• Help teachers make instructional decisions.
    • Help teachers find out what students know how to do …not what they cannot do.
    • Grow out of authentic learning activities.
    • Have a specific objective-linked purpose.
  • The holistic context for learning should be considered and assessed.
  • Best assessments of student learning are longitudinal…they take place over time.
recommended suggestions for alternative assessment practices
Recommended Suggestions for Alternative Assessment Practices
  • Learn what constitutes alternative or authentic assessment of ELLs.
  • Develop a philosophy of second-language acquisition that will assist you in the evaluation of ELLs.
  • Know your district’s curriculum of the program before planning assessments.
  • Implement the assessments once you have understood the features of the tools available and have determined the appropriateness of implementation at any given time.
recommended suggestions for alternative assessment practices continued
Recommended Suggestions for Alternative Assessment Practices (continued)
  • Plan assessments that yield data that can be used for evaluative and instructional purposes.
  • Ensure that students understand how to use self-assessments.
  • Use the results of your assessments to modify instruction.
  • Communicate assessment results to the respective stakeholders in clear and meaningful ways.
why assess ell s tudents in non traditional ways what are some examples
Why Assess ELL students in non-traditional ways? What are some examples?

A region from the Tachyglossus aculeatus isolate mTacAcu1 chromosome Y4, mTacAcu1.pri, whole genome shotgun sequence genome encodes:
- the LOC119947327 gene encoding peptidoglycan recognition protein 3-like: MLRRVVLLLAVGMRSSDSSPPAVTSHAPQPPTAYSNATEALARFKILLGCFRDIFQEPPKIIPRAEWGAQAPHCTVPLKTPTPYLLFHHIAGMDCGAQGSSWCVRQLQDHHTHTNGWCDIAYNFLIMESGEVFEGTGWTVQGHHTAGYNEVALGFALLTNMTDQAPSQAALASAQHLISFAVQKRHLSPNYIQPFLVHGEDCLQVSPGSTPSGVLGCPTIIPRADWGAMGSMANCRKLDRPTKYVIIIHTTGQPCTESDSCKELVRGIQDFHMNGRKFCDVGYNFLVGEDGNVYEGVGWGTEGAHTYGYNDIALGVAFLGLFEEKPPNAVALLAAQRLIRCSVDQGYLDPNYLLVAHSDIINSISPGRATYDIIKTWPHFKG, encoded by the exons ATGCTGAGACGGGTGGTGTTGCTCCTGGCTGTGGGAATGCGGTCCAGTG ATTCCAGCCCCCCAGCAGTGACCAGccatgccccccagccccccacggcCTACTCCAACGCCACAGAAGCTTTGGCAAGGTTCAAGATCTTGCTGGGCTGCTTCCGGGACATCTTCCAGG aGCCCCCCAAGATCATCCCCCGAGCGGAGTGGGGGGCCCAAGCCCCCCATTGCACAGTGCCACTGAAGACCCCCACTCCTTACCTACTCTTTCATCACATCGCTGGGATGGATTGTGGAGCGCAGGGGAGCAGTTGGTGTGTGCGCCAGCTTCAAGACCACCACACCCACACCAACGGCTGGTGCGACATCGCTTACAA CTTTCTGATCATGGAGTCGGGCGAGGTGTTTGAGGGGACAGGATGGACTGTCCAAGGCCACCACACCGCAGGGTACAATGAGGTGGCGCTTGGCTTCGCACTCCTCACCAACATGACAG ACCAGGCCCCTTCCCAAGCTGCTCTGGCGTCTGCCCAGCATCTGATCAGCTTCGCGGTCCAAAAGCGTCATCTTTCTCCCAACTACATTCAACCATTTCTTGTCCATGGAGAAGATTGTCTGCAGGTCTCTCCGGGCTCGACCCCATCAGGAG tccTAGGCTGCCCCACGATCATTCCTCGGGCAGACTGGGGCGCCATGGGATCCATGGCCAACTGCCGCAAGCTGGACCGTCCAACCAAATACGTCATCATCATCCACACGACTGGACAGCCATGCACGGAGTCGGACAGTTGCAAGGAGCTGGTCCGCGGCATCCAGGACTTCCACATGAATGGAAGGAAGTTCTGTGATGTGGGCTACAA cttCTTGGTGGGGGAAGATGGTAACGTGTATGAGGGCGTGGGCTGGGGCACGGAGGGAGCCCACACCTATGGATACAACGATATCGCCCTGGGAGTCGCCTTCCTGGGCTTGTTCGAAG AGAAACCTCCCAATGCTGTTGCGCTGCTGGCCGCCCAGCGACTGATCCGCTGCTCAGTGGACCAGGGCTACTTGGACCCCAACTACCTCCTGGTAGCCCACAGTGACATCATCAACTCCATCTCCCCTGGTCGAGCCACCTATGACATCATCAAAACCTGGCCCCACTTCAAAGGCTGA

Teachers should provide ELLs with opportunities to demonstrate knowledge in nontraditional ways. These tools will provide direct insights on the students’ literacy development and showcase students’ progress and accomplishments.

Some ways to consider:

  • Performance assessment tasks
  • Organizers
    • Venn diagrams, charts, drawings, mind maps, PPT slides
assessing ell students in non traditional ways continued
Assessing ELL students in non-traditional ways (Continued)
  • Assess language learning in in participation activities
    • Provide oral assessment opportunities
    • Give credit for oral participation
  • Reading strategies
    • Help develop reading strategies that could be counted as an alternate form of assessment (Lenski, Daniel, Ehlers-Zavala, & Alvayero, 2004).
  • Language Experience Approach
    • As students read their language-experience stories, informally assess their oral reading fluency (Lenski & Nierstheimer, 2004).
teacher made tests can be modified standardized test should not be modified
Teacher made tests can be modified.

Standardized test should not be modified.

modifications appropriate for newcomers
Modifications Appropriate for Newcomers
  • Students answer orally rather than in writing.
  • A qualified bilingual professional can assist with assessment.
  • Allow ELL to demonstrate reading progress and growth through group assessments.
  • Allow responses in multiple formats – such as: discussions, diagrams, drawings, or pointing to pictures or objects of correct answer.
modifications appropriate for newcomers continued
Modifications Appropriate for Newcomers (continued)
  • Allow students to answer in native language if translation support systems exist.
  • Permit student to use a bilingual (word to word) dictionary during testing.
modifications for developing ell students